Yes. It's a twitchy market, Craig, as you know. Gina McCarthy comes out and makes a comment and the next thing you know, it's moved a nickel, right. So it's a tough one to operate in. But I agree, Gary gave you the right answer on the timing of all this. And we also understand that there is longer term solutions that are still getting knocked around on the RFS. Congressman Upton is looking at the possibility of including an appropriations bill or provision that says that if we don't have the final EPA numbers for 2015 by November, it will revert back to the proposed 2014 volume. So there is keen awareness in Washington DC that we have an issue here that's disrupting these markets a bit. I think there are going to make efforts to deal with it.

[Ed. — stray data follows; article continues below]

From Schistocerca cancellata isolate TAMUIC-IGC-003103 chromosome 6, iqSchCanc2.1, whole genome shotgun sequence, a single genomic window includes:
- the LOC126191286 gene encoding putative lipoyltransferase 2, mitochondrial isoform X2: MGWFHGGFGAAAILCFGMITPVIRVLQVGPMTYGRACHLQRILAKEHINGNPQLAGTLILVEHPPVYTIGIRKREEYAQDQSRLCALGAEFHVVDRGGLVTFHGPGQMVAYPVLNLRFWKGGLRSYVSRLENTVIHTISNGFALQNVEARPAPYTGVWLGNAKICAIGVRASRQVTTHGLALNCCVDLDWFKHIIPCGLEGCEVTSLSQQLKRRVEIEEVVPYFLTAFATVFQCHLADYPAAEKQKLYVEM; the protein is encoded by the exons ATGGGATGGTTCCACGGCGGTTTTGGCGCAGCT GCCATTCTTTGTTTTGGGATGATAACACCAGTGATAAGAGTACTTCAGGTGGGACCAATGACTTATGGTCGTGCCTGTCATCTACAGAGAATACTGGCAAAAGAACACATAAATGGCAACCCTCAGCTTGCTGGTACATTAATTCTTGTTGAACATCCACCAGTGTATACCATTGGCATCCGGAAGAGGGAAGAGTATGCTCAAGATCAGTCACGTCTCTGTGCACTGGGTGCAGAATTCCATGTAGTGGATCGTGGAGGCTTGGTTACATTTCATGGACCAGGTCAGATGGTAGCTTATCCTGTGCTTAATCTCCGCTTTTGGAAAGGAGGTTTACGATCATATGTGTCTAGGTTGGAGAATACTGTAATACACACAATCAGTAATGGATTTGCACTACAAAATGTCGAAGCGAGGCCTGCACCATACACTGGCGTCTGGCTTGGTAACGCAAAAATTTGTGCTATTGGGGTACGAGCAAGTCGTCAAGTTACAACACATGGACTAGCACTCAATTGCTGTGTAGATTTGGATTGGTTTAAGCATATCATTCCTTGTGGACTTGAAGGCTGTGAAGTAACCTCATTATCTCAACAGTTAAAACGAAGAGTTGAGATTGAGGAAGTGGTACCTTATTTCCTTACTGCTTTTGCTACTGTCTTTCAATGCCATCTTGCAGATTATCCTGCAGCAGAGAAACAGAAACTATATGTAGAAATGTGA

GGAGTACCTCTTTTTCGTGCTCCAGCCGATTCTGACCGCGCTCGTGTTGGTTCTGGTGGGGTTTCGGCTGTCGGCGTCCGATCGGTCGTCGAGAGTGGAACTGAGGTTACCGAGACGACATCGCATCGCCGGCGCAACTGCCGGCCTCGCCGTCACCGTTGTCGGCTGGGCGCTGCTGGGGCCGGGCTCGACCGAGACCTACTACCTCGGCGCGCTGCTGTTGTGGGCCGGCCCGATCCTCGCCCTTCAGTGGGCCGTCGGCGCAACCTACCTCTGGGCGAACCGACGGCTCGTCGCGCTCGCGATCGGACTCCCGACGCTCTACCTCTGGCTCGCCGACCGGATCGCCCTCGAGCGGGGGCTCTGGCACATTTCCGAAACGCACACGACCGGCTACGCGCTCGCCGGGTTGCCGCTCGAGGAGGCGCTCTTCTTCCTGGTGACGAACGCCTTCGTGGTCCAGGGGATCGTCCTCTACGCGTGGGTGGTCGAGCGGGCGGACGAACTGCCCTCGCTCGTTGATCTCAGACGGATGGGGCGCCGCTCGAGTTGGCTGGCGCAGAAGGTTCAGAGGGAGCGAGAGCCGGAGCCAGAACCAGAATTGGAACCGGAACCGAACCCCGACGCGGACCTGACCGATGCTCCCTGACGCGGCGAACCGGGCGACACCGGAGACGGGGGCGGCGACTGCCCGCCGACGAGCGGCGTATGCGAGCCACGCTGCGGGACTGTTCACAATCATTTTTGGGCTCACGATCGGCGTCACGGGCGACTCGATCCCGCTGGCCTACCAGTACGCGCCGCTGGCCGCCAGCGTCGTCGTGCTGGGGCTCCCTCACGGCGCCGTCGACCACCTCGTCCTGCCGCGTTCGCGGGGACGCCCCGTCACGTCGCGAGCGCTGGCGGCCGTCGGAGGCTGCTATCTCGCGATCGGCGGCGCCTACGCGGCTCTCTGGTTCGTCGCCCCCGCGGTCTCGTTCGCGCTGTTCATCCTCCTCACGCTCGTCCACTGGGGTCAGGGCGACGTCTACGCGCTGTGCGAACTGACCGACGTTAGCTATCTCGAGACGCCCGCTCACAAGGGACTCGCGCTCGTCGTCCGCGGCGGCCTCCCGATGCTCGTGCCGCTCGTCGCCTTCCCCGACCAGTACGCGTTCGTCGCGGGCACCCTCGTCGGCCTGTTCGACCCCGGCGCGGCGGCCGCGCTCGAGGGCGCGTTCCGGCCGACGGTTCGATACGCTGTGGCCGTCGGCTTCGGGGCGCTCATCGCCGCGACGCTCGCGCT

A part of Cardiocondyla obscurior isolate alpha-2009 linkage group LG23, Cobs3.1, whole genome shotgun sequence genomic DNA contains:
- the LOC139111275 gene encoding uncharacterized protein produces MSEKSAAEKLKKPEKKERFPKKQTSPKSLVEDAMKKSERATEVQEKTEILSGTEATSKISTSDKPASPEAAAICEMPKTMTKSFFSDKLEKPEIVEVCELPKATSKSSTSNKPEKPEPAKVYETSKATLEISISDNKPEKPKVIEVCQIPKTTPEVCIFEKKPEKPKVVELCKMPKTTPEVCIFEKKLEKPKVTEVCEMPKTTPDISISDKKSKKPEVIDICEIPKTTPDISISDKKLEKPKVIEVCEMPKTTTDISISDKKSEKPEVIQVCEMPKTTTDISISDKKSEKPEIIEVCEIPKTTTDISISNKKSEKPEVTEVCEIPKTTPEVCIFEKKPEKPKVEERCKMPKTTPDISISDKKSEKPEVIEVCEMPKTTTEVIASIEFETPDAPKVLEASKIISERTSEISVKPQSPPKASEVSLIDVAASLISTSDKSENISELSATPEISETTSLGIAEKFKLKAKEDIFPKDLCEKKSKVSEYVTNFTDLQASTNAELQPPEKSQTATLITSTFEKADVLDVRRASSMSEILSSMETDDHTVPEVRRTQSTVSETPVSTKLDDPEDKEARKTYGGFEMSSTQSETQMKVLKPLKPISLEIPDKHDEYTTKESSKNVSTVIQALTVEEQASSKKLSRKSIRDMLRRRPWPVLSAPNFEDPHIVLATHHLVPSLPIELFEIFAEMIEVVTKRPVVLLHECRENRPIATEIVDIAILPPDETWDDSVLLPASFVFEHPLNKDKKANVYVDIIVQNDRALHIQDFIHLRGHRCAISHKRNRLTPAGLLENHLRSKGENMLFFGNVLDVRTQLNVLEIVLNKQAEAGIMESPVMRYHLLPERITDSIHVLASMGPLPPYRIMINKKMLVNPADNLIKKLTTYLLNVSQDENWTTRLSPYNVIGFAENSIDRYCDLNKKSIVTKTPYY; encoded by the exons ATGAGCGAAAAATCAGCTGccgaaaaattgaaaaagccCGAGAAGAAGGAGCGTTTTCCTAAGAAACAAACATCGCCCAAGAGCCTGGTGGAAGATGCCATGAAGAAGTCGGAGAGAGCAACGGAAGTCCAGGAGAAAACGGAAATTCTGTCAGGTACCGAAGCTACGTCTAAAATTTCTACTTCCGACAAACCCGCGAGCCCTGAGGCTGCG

Craig Weiland - UBS

Okay, great. That was very insightful. Please join me in thanking Joe and Gary for coming to present today.